Park History
How the DREAM of an Educational Tiger Park Came True
Cedar Cove Feline Conservation Park is a dream come true on many levels. The ceremonial ribbon cutting was held on August 27, 2000. The tiger park opened for public tours a week later, over Labor Day weekend. The grand opening was a long time coming!

A lot of perseverance & support
Cedar Cove is the culmination of William Pottorff’s long-held vision to educate the public about the large cats of the world and the need to protect the many species endangered in the wild. The park also is a community dream. With minimal financial resources, the park opened because civic organizations, businessmen, Scouts, school leaders, students and hundreds of volunteers pitched in to help. Continued dedication, strong support and generosity have been required, provided and appreciated.

It took several years for the plans of Cedar Cove, located at K-68 Highway just east of Louisburg, Kansas, to come together. There were several false starts before the George Criswell family donated 11 acres of land to Cedar Cove in early 1997. The site afforded the tiger park enough land for a 3-acre lake, a nice picnic area and a secluded 3-acre facility with its state-of-the-art animal enclosures, an exercise area the size of a football field and an education building. The tigers and cougars were moved to the site in October, 1997. However, a tremendous amount of work remained to be done before the park’s construction was complete – three years later.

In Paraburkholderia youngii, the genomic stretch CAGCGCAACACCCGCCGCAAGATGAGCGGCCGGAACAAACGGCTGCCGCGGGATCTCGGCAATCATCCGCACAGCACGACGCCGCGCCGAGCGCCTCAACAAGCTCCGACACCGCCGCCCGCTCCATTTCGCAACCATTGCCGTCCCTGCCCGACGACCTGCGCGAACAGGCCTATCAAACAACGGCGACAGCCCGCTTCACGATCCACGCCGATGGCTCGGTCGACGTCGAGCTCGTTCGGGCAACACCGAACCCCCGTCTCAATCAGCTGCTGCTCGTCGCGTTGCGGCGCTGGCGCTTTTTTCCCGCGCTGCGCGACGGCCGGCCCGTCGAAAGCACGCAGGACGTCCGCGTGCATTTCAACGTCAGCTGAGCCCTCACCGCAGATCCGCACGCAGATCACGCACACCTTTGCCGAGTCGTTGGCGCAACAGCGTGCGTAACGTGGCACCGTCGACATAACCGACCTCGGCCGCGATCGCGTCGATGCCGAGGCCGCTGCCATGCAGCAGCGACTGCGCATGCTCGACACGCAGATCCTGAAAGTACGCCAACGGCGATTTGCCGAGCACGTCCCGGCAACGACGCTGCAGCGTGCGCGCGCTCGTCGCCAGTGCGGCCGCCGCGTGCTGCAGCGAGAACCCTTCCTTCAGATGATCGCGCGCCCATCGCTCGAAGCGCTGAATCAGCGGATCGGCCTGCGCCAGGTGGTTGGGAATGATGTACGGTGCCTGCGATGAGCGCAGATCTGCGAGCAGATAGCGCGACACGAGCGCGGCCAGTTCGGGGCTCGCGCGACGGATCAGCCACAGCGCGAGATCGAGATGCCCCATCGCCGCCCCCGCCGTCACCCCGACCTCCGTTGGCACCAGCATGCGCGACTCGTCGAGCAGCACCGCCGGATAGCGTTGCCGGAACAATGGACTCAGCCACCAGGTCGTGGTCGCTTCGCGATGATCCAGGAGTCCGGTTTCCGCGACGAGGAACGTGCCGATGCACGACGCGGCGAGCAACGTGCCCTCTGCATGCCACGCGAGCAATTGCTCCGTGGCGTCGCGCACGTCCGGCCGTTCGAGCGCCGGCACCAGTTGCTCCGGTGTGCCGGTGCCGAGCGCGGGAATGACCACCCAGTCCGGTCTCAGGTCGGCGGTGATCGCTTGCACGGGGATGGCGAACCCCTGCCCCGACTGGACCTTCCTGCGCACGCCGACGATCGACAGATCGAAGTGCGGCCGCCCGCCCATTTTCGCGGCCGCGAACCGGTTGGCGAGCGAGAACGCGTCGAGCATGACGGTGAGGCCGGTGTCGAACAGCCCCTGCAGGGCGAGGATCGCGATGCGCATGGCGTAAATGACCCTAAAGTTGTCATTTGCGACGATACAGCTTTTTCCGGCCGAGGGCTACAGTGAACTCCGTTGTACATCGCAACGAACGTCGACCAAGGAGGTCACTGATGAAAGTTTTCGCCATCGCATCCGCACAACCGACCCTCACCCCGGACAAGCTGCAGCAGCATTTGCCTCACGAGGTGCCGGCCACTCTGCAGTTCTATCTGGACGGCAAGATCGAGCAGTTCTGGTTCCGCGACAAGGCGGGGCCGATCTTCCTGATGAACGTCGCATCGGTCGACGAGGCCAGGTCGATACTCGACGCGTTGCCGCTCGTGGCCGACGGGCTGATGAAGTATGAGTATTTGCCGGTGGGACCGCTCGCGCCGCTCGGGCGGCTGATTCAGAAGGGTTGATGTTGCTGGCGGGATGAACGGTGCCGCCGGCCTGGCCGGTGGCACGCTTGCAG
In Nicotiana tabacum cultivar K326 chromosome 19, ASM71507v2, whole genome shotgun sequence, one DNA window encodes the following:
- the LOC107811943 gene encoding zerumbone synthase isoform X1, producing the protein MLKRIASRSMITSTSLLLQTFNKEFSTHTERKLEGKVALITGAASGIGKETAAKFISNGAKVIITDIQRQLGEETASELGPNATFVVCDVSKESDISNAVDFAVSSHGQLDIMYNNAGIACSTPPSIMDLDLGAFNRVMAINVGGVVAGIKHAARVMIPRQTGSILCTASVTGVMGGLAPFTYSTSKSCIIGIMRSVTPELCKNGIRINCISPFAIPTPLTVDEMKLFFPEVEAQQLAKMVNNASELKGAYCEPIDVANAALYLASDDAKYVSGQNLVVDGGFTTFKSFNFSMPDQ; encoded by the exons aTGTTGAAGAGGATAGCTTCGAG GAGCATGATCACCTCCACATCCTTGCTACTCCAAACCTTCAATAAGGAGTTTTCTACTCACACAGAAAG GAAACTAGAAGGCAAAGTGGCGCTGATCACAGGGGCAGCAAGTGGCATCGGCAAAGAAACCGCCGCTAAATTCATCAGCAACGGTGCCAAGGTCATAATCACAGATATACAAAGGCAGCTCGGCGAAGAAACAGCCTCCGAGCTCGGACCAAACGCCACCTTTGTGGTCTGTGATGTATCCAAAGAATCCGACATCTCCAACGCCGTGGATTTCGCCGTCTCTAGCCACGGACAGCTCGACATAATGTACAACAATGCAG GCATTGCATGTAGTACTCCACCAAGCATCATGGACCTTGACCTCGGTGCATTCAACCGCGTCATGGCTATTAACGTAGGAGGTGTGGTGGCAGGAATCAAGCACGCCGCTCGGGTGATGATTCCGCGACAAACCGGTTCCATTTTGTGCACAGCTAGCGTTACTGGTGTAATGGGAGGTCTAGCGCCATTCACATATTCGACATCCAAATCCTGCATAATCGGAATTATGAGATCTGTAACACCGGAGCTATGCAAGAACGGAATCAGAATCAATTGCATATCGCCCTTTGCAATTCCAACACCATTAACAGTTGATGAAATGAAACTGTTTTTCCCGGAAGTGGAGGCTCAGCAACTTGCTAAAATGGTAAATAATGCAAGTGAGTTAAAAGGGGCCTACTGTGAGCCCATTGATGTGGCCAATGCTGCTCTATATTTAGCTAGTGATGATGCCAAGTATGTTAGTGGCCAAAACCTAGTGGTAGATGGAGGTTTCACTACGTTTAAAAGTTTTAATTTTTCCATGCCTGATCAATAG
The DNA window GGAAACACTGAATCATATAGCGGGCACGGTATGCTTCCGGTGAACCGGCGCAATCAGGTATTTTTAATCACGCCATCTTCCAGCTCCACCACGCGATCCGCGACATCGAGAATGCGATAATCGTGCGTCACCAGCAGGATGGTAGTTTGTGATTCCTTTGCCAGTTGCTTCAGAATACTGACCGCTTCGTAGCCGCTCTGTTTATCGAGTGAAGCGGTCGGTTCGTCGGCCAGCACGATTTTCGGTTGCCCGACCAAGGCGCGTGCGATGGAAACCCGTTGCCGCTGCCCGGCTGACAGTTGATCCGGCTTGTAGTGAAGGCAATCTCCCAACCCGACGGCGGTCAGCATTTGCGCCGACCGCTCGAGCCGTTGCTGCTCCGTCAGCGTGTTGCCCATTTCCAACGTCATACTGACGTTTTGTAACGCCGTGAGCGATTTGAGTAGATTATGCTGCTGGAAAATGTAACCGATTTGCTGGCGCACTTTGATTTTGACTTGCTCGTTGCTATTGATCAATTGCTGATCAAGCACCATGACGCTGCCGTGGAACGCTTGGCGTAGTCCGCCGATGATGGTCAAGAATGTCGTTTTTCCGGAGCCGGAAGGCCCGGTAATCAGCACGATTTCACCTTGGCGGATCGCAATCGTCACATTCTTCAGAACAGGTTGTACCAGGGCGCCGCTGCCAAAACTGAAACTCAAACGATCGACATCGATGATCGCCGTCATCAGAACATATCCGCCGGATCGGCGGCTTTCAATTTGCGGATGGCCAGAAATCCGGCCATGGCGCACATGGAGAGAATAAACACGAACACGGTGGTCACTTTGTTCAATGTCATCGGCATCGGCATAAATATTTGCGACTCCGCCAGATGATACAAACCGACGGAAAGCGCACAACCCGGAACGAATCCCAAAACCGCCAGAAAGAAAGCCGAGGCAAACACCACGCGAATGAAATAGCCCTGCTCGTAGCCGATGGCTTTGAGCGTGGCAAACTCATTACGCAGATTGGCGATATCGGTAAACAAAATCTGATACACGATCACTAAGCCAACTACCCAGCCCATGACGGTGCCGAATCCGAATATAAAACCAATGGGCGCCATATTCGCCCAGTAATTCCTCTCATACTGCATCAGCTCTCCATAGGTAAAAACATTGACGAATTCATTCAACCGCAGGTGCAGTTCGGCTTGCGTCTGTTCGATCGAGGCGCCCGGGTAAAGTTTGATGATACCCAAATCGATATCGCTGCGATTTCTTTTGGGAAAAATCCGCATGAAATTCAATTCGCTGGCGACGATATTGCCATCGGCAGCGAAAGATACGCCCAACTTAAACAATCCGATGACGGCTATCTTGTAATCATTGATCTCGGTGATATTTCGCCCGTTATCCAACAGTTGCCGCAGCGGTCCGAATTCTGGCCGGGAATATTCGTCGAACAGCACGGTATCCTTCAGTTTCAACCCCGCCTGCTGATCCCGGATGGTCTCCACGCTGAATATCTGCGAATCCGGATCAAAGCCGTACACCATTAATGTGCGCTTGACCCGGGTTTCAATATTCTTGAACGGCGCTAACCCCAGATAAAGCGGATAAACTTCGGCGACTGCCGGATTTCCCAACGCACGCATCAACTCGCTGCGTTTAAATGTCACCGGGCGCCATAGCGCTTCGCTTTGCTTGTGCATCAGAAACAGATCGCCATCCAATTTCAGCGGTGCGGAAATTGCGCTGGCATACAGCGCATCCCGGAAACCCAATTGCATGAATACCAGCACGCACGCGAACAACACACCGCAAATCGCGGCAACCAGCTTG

The necessary USDA Exhibit License was obtained in February, 1999. The safety of the public and the park’s felines will remain paramount. It wasn’t until late 1999, that the park was allowed to open to the public. But with many finishing touches still required, mostly in and around the education building, public access remained very limited until the ribbon-cutting ceremony on August 27, 2000. Ribbon cutters included the mayor, a county commissioner and superintendents of two school districts. The very next day, Cedar Cove was approved as an institutional member of the American Association of Zoo Keepers.

Pottorff & Staff make it Possible
Cedar Cove Feline Conservation Park has been possible only because of the dedication and perseverance of the Pottorff family and the broad public support of the park. The park has been created without any government funding or grant money. Pottorff works full-time at the park with the help of volunteer staff without pay. With about 200 volunteers involved, all of the labor involved in the park’s construction has been free. Many construction materials have also been donated.

Ongoing expense items that must be paid are monthly mortgage payments and large annual insurance premiums. Other expenses include veterinary services, nutrition, cleaning supplies, utilities, gasoline and ongoing facility improvements and maintenance.

YOU can help us make it possible!! Cedar Cove is an IRS-approved nonprofit corporation, a 501(c) (3). Donations of cash and materials are tax-deductible.